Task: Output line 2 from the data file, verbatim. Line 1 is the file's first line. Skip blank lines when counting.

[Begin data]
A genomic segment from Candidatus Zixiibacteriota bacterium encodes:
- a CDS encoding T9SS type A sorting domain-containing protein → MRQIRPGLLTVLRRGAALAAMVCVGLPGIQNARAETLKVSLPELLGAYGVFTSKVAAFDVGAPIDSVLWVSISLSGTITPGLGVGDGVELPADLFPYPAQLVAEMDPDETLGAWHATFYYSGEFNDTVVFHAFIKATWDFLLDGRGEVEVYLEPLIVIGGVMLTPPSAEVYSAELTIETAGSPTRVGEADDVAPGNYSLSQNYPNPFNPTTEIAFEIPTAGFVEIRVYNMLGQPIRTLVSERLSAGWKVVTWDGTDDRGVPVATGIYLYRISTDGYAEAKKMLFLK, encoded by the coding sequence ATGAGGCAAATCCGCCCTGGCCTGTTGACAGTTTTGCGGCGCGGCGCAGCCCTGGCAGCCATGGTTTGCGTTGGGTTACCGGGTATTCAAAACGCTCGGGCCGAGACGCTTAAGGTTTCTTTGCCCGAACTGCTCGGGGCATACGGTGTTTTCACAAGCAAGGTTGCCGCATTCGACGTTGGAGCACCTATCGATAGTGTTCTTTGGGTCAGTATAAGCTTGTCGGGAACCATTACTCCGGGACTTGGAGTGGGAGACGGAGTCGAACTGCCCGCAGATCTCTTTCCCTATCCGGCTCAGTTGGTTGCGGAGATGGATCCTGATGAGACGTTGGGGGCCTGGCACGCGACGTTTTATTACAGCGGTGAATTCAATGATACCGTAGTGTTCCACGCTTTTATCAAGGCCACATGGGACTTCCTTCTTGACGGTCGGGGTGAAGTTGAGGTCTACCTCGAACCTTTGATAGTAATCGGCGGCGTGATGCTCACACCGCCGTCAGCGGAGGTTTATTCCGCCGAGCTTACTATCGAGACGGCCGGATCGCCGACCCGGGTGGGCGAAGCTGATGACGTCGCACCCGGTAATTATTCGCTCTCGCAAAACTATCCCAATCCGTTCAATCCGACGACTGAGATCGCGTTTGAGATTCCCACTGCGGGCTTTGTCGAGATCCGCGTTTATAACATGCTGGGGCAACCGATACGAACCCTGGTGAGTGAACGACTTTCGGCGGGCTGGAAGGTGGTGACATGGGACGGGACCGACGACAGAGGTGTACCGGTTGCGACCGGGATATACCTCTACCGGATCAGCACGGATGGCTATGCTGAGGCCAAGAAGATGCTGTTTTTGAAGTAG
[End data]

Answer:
- a CDS encoding T9SS type A sorting domain-containing protein → MRQIRPGLLTVLRRGAALAAMVCVGLPGIQNARAETLKVSLPELLGAYGVFTSKVAAFDVGAPIDSVLWVSISLSGTITPGLGVGDGVELPADLFPYPAQLVAEMDPDETLGAWHATFYYSGEFNDTVVFHAFIKATWDFLLDGRGEVEVYLEPLIVIGGVMLTPPSAEVYSAELTIETAGSPTRVGEADDVAPGNYSLSQNYPNPFNPTTEIAFEIPTAGFVEIRVYNMLGQPIRTLVSERLSAGWKVVTWDGTDDRGVPVATGIYLYRISTDGYAEAKKMLFLK, encoded by the coding sequence ATGAGGCAAATCCGCCCTGGCCTGTTGACAGTTTTGCGGCGCGGCGCAGCCCTGGCAGCCATGGTTTGCGTTGGGTTACCGGGTATTCAAAACGCTCGGGCCGAGACGCTTAAGGTTTCTTTGCCCGAACTGCTCGGGGCATACGGTGTTTTCACAAGCAAGGTTGCCGCATTCGACGTTGGAGCACCTATCGATAGTGTTCTTTGGGTCAGTATAAGCTTGTCGGGAACCATTACTCCGGGACTTGGAGTGGGAGACGGAGTCGAACTGCCCGCAGATCTCTTTCCCTATCCGGCTCAGTTGGTTGCGGAGATGGATCCTGATGAGACGTTGGGGGCCTGGCACGCGACGTTTTATTACAGCGGTGAATTCAATGATACCGTAGTGTTCCACGCTTTTATCAAGGCCACATGGGACTTCCTTCTTGACGGTCGGGGTGAAGTTGAGGTCTACCTCGAACCTTTGATAGTAATCGGCGGCGTGATGCTCACACCGCCGTCAGCGGAGGTTTATTCCGCCGAGCTTACTATCGAGACGGCCGGATCGCCGACCCGGGTGGGCGAAGCTGATGACGTCGCACCCGGTAATTATTCGCTCTCGCAAAACTATCCCAATCCGTTCAATCCGACGACTGAGATCGCGTTTGAGATTCCCACTGCGGGCTTTGTCGAGATCCGCGTTTATAACATGCTGGGGCAACCGATACGAACCCTGGTGAGTGAACGACTTTCGGCGGGCTGGAAGGTGGTGACATGGGACGGGACCGACGACAGAGGTGTACCGGTTGCGACCGGGATATACCTCTACCGGATCAGCACGGATGGCTATGCTGAGGCCAAGAAGATGCTGTTTTTGAAGTAG